Out of 10 antique tractors at home, there are three sitting in the front yard. They consist of a 1939 Farmall F-20, a 1947 John Deere B and a 1938 Farmall F-30.
Most who drive by them fall into the following categories: they either love red and hate green, love green and hate red or just have no use for antique tractors. Oh well, you can't please every one and I'm not about to attempt that job. I collect a little bit of everything when it comes to antique tractors including one old Case and my grandfather's Massey Ferguson. As with people, every tractor has a tale to tell. This tale is about the F-20.
The F-20 has an unique story you won't realize just by driving by. It has a "mate" right there in front of you, hidden away in the shed. You're raising your eyebrow right now, right? Tractors don't have a "mate." Just keep reading. I'm not crazy, I promise. There's history here, if you want to call it history.
When the F-20 in the yard was on the assembly line being built, the F-20 in the shed was on the assembly line as well. There were only three or four other F-20s between the two. They were built together, left the assembly plant together and bought new, as a pair, at the same time by the same farmer. All in all, these two F-20s were bought and sold together as a pair at least three times before Mr. Basler bought them.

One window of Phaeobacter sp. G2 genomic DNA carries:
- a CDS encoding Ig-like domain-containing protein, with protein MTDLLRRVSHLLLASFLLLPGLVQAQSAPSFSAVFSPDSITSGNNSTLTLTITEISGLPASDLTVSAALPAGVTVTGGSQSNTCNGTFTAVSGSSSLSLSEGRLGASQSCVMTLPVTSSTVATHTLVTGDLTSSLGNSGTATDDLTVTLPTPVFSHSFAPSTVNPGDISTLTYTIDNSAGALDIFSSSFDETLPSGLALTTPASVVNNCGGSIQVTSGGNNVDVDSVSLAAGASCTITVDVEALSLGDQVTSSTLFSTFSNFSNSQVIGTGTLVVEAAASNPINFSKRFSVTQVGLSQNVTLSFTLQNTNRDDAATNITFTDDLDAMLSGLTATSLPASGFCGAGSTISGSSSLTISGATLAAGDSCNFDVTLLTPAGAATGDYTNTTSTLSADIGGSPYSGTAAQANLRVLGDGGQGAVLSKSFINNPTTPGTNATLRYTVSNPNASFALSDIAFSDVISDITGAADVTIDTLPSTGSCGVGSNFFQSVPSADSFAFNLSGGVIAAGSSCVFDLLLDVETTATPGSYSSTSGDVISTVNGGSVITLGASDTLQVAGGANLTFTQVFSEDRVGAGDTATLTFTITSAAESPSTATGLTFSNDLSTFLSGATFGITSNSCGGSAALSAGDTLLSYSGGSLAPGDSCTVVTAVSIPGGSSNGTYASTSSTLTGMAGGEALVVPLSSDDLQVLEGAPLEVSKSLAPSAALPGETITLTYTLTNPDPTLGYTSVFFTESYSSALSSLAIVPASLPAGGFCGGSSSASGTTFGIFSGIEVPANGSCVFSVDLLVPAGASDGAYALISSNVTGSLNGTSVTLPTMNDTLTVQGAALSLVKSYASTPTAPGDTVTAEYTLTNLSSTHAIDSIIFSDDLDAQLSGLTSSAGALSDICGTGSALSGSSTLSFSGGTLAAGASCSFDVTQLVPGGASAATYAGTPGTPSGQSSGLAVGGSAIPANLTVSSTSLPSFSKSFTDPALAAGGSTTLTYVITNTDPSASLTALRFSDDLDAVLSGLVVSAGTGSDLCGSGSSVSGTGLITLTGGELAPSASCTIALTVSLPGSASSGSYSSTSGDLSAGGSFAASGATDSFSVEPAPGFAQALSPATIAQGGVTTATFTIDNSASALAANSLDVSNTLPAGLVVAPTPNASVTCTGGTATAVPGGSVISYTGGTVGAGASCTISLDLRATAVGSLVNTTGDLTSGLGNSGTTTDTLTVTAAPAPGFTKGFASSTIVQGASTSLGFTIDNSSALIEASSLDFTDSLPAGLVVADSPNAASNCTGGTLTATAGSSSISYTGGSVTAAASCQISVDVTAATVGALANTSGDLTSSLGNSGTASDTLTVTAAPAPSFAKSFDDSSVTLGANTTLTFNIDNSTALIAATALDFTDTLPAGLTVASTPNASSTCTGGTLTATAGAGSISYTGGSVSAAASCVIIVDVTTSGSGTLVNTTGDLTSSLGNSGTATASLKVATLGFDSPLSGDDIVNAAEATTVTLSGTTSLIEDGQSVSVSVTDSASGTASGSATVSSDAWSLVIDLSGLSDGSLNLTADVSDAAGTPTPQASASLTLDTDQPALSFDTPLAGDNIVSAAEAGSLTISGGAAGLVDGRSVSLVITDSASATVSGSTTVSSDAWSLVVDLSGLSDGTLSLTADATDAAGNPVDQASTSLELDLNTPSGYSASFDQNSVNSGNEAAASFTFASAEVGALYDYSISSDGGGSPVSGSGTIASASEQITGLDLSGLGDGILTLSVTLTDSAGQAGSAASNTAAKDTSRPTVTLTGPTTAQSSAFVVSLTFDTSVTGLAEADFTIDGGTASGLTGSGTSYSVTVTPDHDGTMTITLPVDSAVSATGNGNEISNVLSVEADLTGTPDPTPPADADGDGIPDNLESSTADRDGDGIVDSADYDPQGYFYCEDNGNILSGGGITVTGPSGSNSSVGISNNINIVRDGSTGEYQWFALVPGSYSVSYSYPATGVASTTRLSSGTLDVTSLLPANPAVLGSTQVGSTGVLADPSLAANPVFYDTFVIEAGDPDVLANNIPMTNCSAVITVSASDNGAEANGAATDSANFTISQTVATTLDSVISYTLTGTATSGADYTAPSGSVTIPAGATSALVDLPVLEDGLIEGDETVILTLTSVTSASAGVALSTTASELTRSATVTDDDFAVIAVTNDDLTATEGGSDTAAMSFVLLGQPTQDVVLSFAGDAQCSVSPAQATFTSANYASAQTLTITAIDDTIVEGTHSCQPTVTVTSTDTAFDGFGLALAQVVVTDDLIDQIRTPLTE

David and I knew about one of them since it was parked in an old lean-to next to the gravel road. After a few years of driving by it and wondering, David got the nerve to stop and Mr. Basler if he would sell it to us. The answer, "No, but I'll sell you it's mate that I have in the other shed." Well, that was news to us and how we learned that these two tractors had never been separated.
We took home that F-20 even though it was a challenge to get it out of the shed. The shed had sunk enough that a beam was in front of the steering wheel. We had to remove the steering wheel to get the tractor out. Once at home, it was restored. Exactly one year later, we got the news from Mr. Basler. He was ready to part with the other F-20. We went to his farm, and David drove it straight to the local antique tractor show.
That was well over 15 years ago. Mr. Basler has since left this world for a far better one. However, he has left a legacy. With only one year of separation, two Depression-era tractors have once again, against all odds, managed to stay together. Not bad for a pair that has been around for 76 years.